Russ Hamilton, Terry Dene and Edna Savage

 

I am reminded of this early Pop Singer – after seeing the film version of ‘Six Five Special’ last weekend on Talking Pictures. 

 

It featured quite a lot of singers of the day. One of the artist featured was this man Russ Hamilton who  was , in a way unique.   

 

He had a really big hit in the UK in 1957 with ‘We will Make Love’ and the B Side of this called ‘Rainbow’ virtuallu topped the US charts. Unheard of in those days.

Russ Hamilton

 

ABOVE: Russ Hamilton with Billy Fury

 

In 1957, several years before the British beat invasion of America, a young singer-songwriter from Liverpool, Russ Hamilton, made the US Top 10 with “Rainbow”. In Britain the song was the B-side of Hamilton’s hit “We Will Make Love”, which came close to the top of the UK charts in August that year.

 

Oriole

 

We Will Make Love and Rainbow – were recorded on the Oriole Label ABOVE

 

The newspapers of the day were full of Hamilton’s success and he was in buoyant mood, planning to buy a car and hoping to give his parents a weekly allowance – once his royalties came through. He would sing “We Will Make Money” to reporters, but despite having a Top 10 record in Britain and America he made very little money.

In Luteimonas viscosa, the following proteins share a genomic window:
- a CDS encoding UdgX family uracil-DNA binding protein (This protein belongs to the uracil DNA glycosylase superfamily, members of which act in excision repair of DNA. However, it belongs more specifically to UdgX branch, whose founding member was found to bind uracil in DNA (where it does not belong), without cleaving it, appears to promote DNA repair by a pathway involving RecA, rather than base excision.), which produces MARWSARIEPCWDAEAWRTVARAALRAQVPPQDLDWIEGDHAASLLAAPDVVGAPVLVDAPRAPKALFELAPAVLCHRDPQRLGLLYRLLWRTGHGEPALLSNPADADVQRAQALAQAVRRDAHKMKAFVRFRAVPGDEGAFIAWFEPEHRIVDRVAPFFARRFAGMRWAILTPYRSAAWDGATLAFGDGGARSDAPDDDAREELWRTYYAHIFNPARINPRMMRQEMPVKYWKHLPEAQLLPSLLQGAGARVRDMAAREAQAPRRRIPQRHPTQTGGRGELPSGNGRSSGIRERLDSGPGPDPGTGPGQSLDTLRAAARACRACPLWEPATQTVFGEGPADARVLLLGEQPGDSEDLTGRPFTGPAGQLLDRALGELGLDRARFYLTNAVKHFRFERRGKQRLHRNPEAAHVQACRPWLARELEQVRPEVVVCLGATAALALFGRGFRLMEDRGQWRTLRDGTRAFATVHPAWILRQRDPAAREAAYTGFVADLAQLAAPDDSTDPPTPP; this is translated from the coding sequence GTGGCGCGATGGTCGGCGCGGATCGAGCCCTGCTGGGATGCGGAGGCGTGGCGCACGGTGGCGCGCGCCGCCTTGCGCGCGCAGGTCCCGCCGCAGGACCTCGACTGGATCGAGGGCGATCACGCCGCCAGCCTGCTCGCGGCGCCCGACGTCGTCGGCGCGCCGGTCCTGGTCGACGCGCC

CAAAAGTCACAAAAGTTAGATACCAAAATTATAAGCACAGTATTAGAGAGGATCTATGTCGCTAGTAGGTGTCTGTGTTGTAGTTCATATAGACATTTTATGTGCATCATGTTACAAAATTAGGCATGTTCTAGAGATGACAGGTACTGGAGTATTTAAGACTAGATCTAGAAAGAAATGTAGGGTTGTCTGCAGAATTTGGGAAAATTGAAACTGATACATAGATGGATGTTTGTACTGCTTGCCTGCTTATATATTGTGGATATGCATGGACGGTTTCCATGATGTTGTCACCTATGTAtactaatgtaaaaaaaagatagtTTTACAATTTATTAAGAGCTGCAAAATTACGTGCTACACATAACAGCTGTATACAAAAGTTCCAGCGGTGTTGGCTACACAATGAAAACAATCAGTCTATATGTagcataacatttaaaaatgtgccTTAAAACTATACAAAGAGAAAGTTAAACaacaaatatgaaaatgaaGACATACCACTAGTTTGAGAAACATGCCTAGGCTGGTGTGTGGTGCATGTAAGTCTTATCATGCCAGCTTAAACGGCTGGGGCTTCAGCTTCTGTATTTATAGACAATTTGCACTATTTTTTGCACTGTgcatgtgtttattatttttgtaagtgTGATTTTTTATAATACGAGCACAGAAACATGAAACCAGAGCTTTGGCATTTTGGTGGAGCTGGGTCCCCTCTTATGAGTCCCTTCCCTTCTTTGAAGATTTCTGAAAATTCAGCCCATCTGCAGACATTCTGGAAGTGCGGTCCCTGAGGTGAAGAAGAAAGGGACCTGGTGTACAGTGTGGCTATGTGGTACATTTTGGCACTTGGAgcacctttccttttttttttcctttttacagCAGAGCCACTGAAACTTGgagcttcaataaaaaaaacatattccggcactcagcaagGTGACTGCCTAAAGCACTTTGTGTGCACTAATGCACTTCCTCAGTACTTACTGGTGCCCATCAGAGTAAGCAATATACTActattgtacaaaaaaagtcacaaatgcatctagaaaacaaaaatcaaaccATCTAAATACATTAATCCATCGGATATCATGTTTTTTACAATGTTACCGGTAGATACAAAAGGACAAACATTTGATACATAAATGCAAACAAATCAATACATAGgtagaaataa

He offered young musicians this advice: “Never give anyone your power of attorney.”

 

Russ Hamilton was born Ronald Hulme in Liverpool in 1932. In his early twenties, he fell in love with Pat Hitchin, a girl from Blackpool, and when she jilted him he consoled himself by writing a romantic waltz, “We Will Make Love”.

 

Despite the title, the lyric was very innocent, and the song was literate with good imagery. Hulme had a dreary job as a cost clerk and, in 1956, he became a Redcoat at Butlin’s in Blackpool, where, as Uncle Ronnie, he organised parties and treasure hunts for children. He offered “We Will Make Love” to Frankie Vaughan, but Frankie  wasn’t interested. 

 

Hulme then formed a skiffle group, which entertained Butlin’s staff at the Royal Albert Hall. Billy Butlin suggested that they made a record to wake up the campers.

 

This was arranged with a small independent label, Oriole, and while in the studio, Hulme asked if he could also sing “We Will Make Love”, which he would pay for himself.

 

Oriole’s musical director, Jack Baverstock, urged the label’s owner, Morris Levy, to sign him. A recording session was arranged in March 1957 with the Mike Sammes Singers and the Johnny Gregory Orchestra.

 

Oriole thought he should have a new name: Hamilton Square was nearby and Hulme added “Russ” as it sounded American.

 

During the winter months, the newly named Russ Hamilton was working for Butlin’s at the Ocean Hotel, Brighton, entertaining honeymooners who wanted the tax advantage of marrying before the end of the financial year.

 

One guest star, the singer Michael Holliday, offered to record “We Will Make Love”. When Hamilton told him it was being released on Oriole, Holliday pooh-poohed its chances as the label had had so few hits, but with Butlin’s publicity, Hamilton secured appearances on BBC TV’s Six-Five Special.